B Law & Tax
17 April 2024

How is the severance pay taxed for income tax purposes?

The severance payment represents the settlement and payment of outstanding debts owed by the company to its employees at the end of the employment relationship, and is subject to personal income tax.

The severance payment condenses the company’s obligation to the employee at the end of the employment relationship, whether due to dismissal or voluntary resignation of the employee. It is paid regardless of the cause of termination, even in cases of disciplinary dismissal. The settlement consists of:

  • Salary still to be paid. That is, the salary that has not yet been paid to the worker up to the moment of termination.
  • Holidays not taken
  • Proportional part of the extraordinary payments
  • Unpaid bonuses and bonuses, unless otherwise specified in the contract.
  • Severance pay, if the termination of employment is the result of a dismissal. This compensation will be included with the severance pay in such cases.

Therefore, salary arrears, holidays not taken and bonuses make up the severance pay. All this income is income that is not exempt from personal income tax and wage items for which tax is payable.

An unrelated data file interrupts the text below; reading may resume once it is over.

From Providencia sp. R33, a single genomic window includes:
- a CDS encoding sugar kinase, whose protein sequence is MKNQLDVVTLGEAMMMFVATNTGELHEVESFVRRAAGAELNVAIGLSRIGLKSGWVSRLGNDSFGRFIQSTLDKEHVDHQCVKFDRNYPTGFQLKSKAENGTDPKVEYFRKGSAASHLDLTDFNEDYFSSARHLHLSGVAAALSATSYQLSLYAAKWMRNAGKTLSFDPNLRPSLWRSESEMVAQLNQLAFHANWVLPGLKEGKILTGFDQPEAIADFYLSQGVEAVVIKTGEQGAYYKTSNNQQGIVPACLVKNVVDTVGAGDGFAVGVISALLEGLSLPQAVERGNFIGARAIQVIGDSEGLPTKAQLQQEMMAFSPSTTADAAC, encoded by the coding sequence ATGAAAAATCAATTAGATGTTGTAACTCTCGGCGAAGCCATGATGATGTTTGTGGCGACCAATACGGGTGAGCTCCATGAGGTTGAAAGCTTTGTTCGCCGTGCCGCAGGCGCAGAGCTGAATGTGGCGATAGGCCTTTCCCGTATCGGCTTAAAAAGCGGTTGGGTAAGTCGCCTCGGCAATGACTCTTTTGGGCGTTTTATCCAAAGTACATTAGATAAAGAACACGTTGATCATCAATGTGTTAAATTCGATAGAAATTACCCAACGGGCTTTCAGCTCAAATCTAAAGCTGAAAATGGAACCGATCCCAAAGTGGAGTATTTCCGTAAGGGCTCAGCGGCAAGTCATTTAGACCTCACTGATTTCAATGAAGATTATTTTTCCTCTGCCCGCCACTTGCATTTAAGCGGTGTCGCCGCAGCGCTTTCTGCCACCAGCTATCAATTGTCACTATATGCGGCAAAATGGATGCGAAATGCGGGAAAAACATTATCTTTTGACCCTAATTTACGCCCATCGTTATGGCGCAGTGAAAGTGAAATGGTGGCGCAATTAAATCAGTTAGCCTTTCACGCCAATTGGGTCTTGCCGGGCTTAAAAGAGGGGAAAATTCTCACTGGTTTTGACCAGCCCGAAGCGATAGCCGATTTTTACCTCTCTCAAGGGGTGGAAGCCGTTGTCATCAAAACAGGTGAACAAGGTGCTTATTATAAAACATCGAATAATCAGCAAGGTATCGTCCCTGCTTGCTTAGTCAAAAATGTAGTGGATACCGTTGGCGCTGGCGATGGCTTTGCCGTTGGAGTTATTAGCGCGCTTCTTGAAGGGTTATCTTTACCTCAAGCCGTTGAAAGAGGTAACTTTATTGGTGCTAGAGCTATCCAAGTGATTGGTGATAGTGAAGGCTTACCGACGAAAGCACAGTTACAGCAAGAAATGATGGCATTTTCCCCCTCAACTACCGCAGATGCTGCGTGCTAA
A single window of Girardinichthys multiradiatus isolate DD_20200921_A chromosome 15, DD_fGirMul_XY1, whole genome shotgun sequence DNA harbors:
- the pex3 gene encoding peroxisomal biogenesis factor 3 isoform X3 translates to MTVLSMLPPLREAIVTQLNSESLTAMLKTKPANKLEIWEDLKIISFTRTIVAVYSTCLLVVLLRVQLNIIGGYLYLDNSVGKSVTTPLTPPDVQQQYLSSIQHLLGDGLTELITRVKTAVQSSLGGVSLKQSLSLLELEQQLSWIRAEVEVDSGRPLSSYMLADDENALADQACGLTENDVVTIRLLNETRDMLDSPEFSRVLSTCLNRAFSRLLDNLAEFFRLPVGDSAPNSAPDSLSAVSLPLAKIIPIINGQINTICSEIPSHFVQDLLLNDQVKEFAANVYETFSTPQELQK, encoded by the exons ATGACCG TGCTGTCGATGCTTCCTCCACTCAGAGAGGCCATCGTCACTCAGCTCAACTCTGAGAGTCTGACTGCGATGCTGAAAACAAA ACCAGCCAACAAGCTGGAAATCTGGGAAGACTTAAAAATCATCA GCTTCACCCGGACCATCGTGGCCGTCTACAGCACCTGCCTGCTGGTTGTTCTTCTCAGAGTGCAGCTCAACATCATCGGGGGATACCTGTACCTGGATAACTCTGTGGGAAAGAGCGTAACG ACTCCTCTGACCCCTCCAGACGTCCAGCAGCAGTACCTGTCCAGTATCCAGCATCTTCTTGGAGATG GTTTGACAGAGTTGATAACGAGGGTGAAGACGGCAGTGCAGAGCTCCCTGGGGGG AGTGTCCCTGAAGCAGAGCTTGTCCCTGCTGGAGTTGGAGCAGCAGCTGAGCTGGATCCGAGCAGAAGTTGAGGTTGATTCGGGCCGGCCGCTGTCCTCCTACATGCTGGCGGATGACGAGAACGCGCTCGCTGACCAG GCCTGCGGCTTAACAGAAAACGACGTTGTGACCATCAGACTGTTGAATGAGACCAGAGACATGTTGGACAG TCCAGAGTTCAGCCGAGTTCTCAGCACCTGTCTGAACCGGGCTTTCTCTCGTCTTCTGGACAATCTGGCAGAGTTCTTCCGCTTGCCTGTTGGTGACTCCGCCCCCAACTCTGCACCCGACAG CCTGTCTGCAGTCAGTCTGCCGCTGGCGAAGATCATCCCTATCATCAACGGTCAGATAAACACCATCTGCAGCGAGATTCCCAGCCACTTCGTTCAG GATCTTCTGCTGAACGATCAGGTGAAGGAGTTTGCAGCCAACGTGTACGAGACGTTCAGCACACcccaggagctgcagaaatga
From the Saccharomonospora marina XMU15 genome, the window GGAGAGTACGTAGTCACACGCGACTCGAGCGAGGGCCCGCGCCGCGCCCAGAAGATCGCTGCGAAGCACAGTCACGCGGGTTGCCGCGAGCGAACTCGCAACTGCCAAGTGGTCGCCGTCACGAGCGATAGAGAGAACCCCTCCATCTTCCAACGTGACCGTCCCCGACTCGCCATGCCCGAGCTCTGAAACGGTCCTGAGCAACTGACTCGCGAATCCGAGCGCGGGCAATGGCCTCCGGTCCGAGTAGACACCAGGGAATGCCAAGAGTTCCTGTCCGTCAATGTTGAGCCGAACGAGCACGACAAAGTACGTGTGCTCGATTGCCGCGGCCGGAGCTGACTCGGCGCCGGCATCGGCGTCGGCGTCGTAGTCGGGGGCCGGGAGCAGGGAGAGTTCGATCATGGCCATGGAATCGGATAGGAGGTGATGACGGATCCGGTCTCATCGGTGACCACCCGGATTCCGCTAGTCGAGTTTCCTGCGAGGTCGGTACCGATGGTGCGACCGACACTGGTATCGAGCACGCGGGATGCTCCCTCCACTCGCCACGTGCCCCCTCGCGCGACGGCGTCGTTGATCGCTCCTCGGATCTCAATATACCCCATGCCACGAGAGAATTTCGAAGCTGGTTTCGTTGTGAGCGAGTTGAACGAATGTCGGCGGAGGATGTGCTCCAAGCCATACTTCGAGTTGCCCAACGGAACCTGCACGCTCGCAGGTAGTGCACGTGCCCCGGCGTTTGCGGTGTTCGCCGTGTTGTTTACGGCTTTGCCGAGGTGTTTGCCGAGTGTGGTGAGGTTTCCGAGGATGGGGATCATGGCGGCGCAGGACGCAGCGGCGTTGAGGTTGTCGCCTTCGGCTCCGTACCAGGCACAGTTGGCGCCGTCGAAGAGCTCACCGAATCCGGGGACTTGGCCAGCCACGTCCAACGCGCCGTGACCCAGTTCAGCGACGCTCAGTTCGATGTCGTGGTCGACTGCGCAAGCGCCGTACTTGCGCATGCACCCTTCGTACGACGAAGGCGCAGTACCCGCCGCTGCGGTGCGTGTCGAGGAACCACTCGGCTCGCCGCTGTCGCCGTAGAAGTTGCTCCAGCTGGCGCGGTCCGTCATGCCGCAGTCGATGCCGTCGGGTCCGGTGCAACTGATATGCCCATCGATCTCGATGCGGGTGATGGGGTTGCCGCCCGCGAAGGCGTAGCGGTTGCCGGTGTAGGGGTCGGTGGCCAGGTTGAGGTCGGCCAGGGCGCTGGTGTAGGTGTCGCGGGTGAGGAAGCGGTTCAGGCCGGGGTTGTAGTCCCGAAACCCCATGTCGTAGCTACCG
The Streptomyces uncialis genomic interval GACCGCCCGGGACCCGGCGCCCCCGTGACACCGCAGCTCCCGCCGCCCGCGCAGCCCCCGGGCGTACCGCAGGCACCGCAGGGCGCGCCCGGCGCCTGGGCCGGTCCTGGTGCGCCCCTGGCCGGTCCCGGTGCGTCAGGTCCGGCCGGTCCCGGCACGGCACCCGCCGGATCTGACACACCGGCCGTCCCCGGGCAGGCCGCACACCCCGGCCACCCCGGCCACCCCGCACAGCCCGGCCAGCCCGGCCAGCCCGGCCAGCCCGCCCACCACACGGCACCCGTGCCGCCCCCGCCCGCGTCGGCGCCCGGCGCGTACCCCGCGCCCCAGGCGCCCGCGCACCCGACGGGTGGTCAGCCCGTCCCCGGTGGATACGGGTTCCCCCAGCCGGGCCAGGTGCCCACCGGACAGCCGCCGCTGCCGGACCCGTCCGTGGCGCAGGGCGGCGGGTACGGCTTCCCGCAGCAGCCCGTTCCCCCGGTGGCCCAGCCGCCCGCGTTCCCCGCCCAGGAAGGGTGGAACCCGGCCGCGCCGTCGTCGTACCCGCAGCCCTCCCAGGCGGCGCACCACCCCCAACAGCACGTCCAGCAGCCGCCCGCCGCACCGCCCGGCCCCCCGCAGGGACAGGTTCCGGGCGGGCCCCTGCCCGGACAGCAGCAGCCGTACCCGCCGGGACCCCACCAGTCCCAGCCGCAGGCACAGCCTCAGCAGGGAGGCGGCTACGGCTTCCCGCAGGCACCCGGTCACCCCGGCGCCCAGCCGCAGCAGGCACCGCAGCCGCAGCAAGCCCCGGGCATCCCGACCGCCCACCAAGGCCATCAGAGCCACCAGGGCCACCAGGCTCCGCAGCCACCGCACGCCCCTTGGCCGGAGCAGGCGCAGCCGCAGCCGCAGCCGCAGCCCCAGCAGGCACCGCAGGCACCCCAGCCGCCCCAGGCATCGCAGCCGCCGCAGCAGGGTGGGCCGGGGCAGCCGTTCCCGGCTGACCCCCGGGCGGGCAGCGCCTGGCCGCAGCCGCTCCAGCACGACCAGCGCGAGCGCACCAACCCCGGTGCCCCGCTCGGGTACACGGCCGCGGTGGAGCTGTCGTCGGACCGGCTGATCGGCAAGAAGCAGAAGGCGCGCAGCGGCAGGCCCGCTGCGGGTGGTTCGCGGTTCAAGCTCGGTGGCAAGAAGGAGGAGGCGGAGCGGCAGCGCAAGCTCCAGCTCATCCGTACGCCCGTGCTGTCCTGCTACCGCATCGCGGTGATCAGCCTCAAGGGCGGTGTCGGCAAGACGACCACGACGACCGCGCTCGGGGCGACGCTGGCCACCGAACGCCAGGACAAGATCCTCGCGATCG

All this income is included in the income from work, just like the salary received to date, and is taxed at the general IRPF rates as income from work. It is as simple as that. When you file your income tax return, your severance pay is considered part of your employment income, because that is exactly what it represents.

Moreover, the taxation of the severance pay means that the company must withhold the corresponding IRPF on outstanding wages, as well as on holidays not taken and other items in the severance pay, except for severance pay ((if conciliation has taken place).

As for where to include the severance pay in the income tax return, it should be included in section A of the income tax return referring to income from work.

Whether you receive your severance pay because you have changed companies or because you have lost your job and are going to become unemployed, bear in mind that you will have more than one payer on your tax return, which may affect your obligation to file personal income tax (IRPF). Specifically, in the exempt limit for filing your tax return, as it decreases from 22,000 euros to 15,000 euros if you have had more than two payers and have received 1,500 euros or more from the second and subsequent payers.

B Law & Tax International Tax & Legal Advisors.


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